In this case, chatting up a stranger was for a good cause

In Japan, public transportation isn’t usually the place to hold small talk or answer your phone. Granted you may get the occasional gaggle of teenagers shuffling onto the train or bus in mid-joke, but otherwise full-blown conversations can be rare, especially between strangers.

In a country where sticking out isn’t necessarily viewed in a positive light, it can be daunting to overstep any etiquette that has been socially conditioned into you since a young age. But for these two high school students in Nagasaki, breaking decorum led to an unexpected but happy ending.

▼ To break the silence or to not break the silence… sometimes that is the question.

On December 23, the teens were riding the bus home in the town of Shimabara when they noticed an elderly woman who seemed extremely perplexed and confused about her surroundings. While some strangers would think it wiser to ignore the woman, especially to avoid the unfortunate situation of being accidentally accused of ill intentions, the teens jumped to action.

They offered to disembark the bus with the elderly woman, and the high school students then escorted her to a local police box. Not only did she have dementia and was wandering around town for awhile, but her family had reported her as missing and asked officers to conduct a search for her.

▼ Especially in these times of social isolation, this is a very good reminder to keep in contact with your elderly loved ones!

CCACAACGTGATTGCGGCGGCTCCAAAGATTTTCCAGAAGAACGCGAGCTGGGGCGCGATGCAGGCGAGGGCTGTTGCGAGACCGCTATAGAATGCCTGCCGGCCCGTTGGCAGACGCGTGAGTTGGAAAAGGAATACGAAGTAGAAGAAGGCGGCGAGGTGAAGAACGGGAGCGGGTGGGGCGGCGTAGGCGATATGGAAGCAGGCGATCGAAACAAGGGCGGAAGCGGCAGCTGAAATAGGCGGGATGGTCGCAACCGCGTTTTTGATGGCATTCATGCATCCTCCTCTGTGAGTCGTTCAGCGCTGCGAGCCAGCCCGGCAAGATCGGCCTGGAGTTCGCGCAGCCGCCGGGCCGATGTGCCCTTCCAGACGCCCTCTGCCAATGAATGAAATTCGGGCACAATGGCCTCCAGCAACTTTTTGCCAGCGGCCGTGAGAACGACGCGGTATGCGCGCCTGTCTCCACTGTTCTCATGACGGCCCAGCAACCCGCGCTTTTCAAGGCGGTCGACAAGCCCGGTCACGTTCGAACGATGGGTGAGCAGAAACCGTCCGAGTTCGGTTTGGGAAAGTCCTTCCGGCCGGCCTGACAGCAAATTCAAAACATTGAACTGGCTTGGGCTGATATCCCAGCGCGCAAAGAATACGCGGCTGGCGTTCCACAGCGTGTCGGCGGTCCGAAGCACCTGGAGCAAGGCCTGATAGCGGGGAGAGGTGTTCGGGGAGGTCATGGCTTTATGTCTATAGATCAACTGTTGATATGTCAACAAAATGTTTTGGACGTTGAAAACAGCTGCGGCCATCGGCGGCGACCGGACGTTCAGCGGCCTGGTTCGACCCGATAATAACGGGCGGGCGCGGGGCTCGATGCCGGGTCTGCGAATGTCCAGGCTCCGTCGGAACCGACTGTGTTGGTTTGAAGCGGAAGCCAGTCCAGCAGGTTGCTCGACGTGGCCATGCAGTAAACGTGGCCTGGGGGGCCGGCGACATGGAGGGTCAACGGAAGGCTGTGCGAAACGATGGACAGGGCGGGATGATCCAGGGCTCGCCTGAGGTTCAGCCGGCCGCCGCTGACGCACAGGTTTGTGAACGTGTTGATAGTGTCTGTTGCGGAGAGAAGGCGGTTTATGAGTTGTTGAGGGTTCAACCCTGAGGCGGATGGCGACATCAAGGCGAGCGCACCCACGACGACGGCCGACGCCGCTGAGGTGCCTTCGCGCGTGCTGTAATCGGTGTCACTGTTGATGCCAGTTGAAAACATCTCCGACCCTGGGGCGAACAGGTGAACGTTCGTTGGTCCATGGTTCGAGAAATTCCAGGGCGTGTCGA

Police officials have since lauded the high school students, commending their brave actions and even hosting a small ceremony where the Shimabara police chief presented a thank-you letter to the teens. Even though having a small conversation on the bus seems like a minor thing, in Japan it’s unusual to break the silence between strangers, but in this case it was thanks to the courage and initiative of these high school students that the elderly woman was able to quickly reunite with her family.

▼ Extra thumbs-ups and kudos!

At the end of the day, as we brace ourselves for the final stretch before a post-COVID-19 world, let’s be sure in the meantime to check in on the elderly members of our communities whether it’s at home, nearby, or senior centers-turned-casinos. After all, one conversation can save—or find—a life.

Source: Yomiuri Shimbun
Top image: Pakutaso
Insert images: Pakutaso (1, 2, 3)
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